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GPs’ implicit prioritization through clinical choices – evidence from three national health services

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  • Riise, Julie

    () (Department of Economics, University of Bergen)

  • Hole, Arne Risa

    () (Department of Economics, University of Sheffield)

  • Gyrd-Hansen, Dorte

    () (COHERE, University of Southern Denmark)

  • Skåtun, Diane

    () (Health Economics Research Unit, University of Aberdeen)

Abstract

We present results from an extensive discrete choice experiment, which was conducted in three countries (Norway, Scotland, England) with the aim of disclosing stated prescription behaviour in different decision making contexts and across different cost containment cultures. We show that GPs in all countries respond to information about societal costs, benefits and effectiveness, and that they make trade-offs between them. The UK GPs have higher willingness to accept costs when they can prescribe medicines that are cheaper or more preferred by the patient, while Norwegian GPs tend to have higher willingness to accept costs for attributes regarding effectiveness or the doctors’ experience, while. In general there is a lot of heterogeneity also within each country. We discuss the results from the DCE in the light of the GPs two conflicting agency roles and what we know about the incentive structures and cultures in the different countries.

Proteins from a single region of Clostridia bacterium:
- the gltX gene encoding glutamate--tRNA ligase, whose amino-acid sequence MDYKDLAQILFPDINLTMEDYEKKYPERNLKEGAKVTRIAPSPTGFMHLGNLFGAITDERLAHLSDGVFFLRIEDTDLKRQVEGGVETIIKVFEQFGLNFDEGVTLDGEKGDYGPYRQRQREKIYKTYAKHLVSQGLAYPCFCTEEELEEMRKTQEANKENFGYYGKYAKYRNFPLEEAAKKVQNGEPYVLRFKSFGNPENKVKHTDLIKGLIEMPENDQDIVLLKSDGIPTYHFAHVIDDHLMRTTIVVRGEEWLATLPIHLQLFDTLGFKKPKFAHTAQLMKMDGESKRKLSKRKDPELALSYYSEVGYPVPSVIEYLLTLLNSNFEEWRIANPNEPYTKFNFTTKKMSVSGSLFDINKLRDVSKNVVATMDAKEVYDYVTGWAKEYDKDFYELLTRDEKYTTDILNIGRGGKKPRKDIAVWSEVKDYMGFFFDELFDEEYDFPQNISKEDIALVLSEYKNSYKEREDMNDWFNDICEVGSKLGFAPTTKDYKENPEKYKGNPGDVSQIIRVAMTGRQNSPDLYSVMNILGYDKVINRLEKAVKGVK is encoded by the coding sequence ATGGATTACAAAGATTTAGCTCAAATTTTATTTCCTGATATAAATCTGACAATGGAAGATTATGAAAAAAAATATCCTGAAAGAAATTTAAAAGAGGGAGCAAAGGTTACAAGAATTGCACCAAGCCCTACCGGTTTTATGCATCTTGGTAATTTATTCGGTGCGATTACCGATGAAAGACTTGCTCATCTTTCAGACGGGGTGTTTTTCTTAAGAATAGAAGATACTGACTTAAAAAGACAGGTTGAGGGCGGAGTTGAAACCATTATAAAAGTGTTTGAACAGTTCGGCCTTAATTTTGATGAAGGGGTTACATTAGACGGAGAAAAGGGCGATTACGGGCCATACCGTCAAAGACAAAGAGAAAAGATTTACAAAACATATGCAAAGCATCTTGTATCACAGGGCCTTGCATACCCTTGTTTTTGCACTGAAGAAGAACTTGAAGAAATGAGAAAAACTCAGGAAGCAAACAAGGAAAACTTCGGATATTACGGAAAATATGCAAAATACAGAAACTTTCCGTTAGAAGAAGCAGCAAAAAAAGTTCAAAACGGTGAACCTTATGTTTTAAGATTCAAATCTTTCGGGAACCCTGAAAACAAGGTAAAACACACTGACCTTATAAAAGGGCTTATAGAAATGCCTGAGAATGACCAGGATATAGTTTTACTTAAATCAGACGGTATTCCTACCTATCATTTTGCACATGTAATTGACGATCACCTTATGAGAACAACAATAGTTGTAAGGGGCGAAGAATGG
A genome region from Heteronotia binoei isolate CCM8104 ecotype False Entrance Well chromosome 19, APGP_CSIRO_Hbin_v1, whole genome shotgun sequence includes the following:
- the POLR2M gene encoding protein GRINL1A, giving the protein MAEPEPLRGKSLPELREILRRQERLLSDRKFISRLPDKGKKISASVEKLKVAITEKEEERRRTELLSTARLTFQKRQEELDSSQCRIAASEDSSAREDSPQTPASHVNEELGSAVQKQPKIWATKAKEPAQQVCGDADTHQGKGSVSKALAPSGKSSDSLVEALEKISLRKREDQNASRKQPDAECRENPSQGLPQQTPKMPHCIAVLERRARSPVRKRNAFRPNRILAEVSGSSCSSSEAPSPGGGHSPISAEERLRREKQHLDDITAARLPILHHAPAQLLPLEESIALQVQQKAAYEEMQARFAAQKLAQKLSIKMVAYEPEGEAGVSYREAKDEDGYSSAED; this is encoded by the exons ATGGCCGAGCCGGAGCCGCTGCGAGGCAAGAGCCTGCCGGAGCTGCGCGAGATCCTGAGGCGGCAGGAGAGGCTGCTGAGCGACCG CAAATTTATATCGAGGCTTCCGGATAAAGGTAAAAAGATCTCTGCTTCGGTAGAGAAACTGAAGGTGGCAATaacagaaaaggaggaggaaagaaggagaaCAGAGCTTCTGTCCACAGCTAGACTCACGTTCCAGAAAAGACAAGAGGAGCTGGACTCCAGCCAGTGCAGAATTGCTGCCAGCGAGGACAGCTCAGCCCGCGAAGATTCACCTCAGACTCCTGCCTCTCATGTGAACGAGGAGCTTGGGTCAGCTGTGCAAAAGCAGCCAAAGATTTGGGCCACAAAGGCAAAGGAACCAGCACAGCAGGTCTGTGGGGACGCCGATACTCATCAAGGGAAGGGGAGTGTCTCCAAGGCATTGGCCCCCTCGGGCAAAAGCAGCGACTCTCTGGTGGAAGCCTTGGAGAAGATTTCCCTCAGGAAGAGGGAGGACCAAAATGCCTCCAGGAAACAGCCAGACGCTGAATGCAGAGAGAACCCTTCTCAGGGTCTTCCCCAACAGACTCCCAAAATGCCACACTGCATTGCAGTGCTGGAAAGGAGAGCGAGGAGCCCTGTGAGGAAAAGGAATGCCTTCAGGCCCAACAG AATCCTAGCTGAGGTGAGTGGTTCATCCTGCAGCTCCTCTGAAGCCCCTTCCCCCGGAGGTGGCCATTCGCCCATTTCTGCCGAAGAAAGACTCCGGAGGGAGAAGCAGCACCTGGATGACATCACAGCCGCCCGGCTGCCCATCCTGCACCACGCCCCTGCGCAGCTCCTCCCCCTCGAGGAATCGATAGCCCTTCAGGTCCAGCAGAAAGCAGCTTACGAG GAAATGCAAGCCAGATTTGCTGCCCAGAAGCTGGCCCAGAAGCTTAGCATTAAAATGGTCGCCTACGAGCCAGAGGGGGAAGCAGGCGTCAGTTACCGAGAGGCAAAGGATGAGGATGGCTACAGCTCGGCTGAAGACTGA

Suggested Citation

  • Riise, Julie & Hole, Arne Risa & Gyrd-Hansen, Dorte & Skåtun, Diane, 2015. "GPs’ implicit prioritization through clinical choices – evidence from three national health services," Working Papers in Economics 02/15, University of Bergen, Department of Economics.
  • Handle: RePEc:hhs:bergec:2015_002
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    References listed on IDEAS

    as
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    Blog mentions

    As found by EconAcademics.org, the blog aggregator for Economics research:
    1. Chris Sampson’s journal round-up for 11th July 2016
      by Chris Sampson in The Academic Health Economists' Blog on 2016-07-11 16:00:36

    More about this item

    Keywords

    Prioritization; discrete choice Experiments; prescription behavior; GPs;

    JEL classification:

    • D82 - Microeconomics - - Information, Knowledge, and Uncertainty - - - Asymmetric and Private Information; Mechanism Design
    • I11 - Health, Education, and Welfare - - Health - - - Analysis of Health Care Markets

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